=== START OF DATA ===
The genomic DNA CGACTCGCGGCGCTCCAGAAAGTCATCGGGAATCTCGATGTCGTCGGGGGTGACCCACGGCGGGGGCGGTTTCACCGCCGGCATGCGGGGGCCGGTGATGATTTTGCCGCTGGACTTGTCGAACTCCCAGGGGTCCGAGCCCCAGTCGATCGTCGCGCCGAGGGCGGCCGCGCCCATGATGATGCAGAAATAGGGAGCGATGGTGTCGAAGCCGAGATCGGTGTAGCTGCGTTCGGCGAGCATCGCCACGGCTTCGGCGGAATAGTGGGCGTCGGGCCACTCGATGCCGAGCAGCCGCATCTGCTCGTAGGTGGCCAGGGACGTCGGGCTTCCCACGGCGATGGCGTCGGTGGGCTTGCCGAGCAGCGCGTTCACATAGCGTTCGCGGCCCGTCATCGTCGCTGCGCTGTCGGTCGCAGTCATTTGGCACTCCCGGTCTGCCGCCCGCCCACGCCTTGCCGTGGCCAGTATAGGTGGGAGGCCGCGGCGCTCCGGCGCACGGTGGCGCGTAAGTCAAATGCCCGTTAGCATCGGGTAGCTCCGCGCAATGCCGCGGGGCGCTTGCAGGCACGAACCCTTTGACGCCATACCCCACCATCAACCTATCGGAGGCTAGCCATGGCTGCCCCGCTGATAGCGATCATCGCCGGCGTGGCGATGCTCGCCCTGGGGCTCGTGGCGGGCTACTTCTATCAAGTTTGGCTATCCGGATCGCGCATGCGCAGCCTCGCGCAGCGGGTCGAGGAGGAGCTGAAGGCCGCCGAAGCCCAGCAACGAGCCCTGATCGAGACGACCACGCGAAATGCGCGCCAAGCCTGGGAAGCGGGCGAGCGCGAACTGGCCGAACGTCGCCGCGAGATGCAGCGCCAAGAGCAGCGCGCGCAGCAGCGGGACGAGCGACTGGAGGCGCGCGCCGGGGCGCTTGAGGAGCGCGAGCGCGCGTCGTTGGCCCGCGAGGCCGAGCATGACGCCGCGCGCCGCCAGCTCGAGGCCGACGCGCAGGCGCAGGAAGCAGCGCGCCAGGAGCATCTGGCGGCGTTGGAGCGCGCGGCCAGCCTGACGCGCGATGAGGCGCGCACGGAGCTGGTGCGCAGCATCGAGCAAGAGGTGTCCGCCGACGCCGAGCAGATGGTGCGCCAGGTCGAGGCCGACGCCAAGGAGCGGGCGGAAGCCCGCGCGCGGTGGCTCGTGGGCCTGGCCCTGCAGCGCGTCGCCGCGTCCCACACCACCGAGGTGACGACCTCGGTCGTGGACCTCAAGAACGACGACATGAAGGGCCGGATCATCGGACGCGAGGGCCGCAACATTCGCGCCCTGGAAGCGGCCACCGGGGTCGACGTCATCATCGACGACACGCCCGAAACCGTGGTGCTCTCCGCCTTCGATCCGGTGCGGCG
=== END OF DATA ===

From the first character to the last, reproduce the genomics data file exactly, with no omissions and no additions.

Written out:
The genomic DNA CGACTCGCGGCGCTCCAGAAAGTCATCGGGAATCTCGATGTCGTCGGGGGTGACCCACGGCGGGGGCGGTTTCACCGCCGGCATGCGGGGGCCGGTGATGATTTTGCCGCTGGACTTGTCGAACTCCCAGGGGTCCGAGCCCCAGTCGATCGTCGCGCCGAGGGCGGCCGCGCCCATGATGATGCAGAAATAGGGAGCGATGGTGTCGAAGCCGAGATCGGTGTAGCTGCGTTCGGCGAGCATCGCCACGGCTTCGGCGGAATAGTGGGCGTCGGGCCACTCGATGCCGAGCAGCCGCATCTGCTCGTAGGTGGCCAGGGACGTCGGGCTTCCCACGGCGATGGCGTCGGTGGGCTTGCCGAGCAGCGCGTTCACATAGCGTTCGCGGCCCGTCATCGTCGCTGCGCTGTCGGTCGCAGTCATTTGGCACTCCCGGTCTGCCGCCCGCCCACGCCTTGCCGTGGCCAGTATAGGTGGGAGGCCGCGGCGCTCCGGCGCACGGTGGCGCGTAAGTCAAATGCCCGTTAGCATCGGGTAGCTCCGCGCAATGCCGCGGGGCGCTTGCAGGCACGAACCCTTTGACGCCATACCCCACCATCAACCTATCGGAGGCTAGCCATGGCTGCCCCGCTGATAGCGATCATCGCCGGCGTGGCGATGCTCGCCCTGGGGCTCGTGGCGGGCTACTTCTATCAAGTTTGGCTATCCGGATCGCGCATGCGCAGCCTCGCGCAGCGGGTCGAGGAGGAGCTGAAGGCCGCCGAAGCCCAGCAACGAGCCCTGATCGAGACGACCACGCGAAATGCGCGCCAAGCCTGGGAAGCGGGCGAGCGCGAACTGGCCGAACGTCGCCGCGAGATGCAGCGCCAAGAGCAGCGCGCGCAGCAGCGGGACGAGCGACTGGAGGCGCGCGCCGGGGCGCTTGAGGAGCGCGAGCGCGCGTCGTTGGCCCGCGAGGCCGAGCATGACGCCGCGCGCCGCCAGCTCGAGGCCGACGCGCAGGCGCAGGAAGCAGCGCGCCAGGAGCATCTGGCGGCGTTGGAGCGCGCGGCCAGCCTGACGCGCGATGAGGCGCGCACGGAGCTGGTGCGCAGCATCGAGCAAGAGGTGTCCGCCGACGCCGAGCAGATGGTGCGCCAGGTCGAGGCCGACGCCAAGGAGCGGGCGGAAGCCCGCGCGCGGTGGCTCGTGGGCCTGGCCCTGCAGCGCGTCGCCGCGTCCCACACCACCGAGGTGACGACCTCGGTCGTGGACCTCAAGAACGACGACATGAAGGGCCGGATCATCGGACGCGAGGGCCGCAACATTCGCGCCCTGGAAGCGGCCACCGGGGTCGACGTCATCATCGACGACACGCCCGAAACCGTGGTGCTCTCCGCCTTCGATCCGGTGCGGCG